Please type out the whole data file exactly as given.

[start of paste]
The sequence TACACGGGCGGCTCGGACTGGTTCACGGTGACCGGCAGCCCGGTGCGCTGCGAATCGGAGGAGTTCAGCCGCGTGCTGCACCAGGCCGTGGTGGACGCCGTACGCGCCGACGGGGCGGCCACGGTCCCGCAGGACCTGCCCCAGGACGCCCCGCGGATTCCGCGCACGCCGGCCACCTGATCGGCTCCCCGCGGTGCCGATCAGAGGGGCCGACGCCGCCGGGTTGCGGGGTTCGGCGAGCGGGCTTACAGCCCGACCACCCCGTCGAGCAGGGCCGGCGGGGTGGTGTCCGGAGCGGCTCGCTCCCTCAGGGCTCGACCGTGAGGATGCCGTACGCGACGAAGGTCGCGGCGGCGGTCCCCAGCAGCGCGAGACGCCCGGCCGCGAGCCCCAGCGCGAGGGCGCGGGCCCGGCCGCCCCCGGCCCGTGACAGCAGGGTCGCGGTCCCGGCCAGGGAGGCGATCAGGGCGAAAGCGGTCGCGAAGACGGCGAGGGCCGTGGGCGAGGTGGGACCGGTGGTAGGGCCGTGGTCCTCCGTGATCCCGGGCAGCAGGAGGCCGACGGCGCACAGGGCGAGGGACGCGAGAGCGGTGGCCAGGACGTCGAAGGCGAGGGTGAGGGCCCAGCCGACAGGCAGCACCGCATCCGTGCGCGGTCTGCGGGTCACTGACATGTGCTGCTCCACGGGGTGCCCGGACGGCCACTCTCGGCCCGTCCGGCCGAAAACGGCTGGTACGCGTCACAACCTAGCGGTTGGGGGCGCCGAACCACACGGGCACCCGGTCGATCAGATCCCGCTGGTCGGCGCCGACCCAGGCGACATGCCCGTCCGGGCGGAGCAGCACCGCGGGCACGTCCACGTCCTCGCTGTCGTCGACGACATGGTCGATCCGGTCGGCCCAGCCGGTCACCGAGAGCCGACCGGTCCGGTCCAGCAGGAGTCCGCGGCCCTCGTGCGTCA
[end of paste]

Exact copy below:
The sequence TACACGGGCGGCTCGGACTGGTTCACGGTGACCGGCAGCCCGGTGCGCTGCGAATCGGAGGAGTTCAGCCGCGTGCTGCACCAGGCCGTGGTGGACGCCGTACGCGCCGACGGGGCGGCCACGGTCCCGCAGGACCTGCCCCAGGACGCCCCGCGGATTCCGCGCACGCCGGCCACCTGATCGGCTCCCCGCGGTGCCGATCAGAGGGGCCGACGCCGCCGGGTTGCGGGGTTCGGCGAGCGGGCTTACAGCCCGACCACCCCGTCGAGCAGGGCCGGCGGGGTGGTGTCCGGAGCGGCTCGCTCCCTCAGGGCTCGACCGTGAGGATGCCGTACGCGACGAAGGTCGCGGCGGCGGTCCCCAGCAGCGCGAGACGCCCGGCCGCGAGCCCCAGCGCGAGGGCGCGGGCCCGGCCGCCCCCGGCCCGTGACAGCAGGGTCGCGGTCCCGGCCAGGGAGGCGATCAGGGCGAAAGCGGTCGCGAAGACGGCGAGGGCCGTGGGCGAGGTGGGACCGGTGGTAGGGCCGTGGTCCTCCGTGATCCCGGGCAGCAGGAGGCCGACGGCGCACAGGGCGAGGGACGCGAGAGCGGTGGCCAGGACGTCGAAGGCGAGGGTGAGGGCCCAGCCGACAGGCAGCACCGCATCCGTGCGCGGTCTGCGGGTCACTGACATGTGCTGCTCCACGGGGTGCCCGGACGGCCACTCTCGGCCCGTCCGGCCGAAAACGGCTGGTACGCGTCACAACCTAGCGGTTGGGGGCGCCGAACCACACGGGCACCCGGTCGATCAGATCCCGCTGGTCGGCGCCGACCCAGGCGACATGCCCGTCCGGGCGGAGCAGCACCGCGGGCACGTCCACGTCCTCGCTGTCGTCGACGACATGGTCGATCCGGTCGGCCCAGCCGGTCACCGAGAGCCGACCGGTCCGGTCCAGCAGGAGTCCGCGGCCCTCGTGCGTCA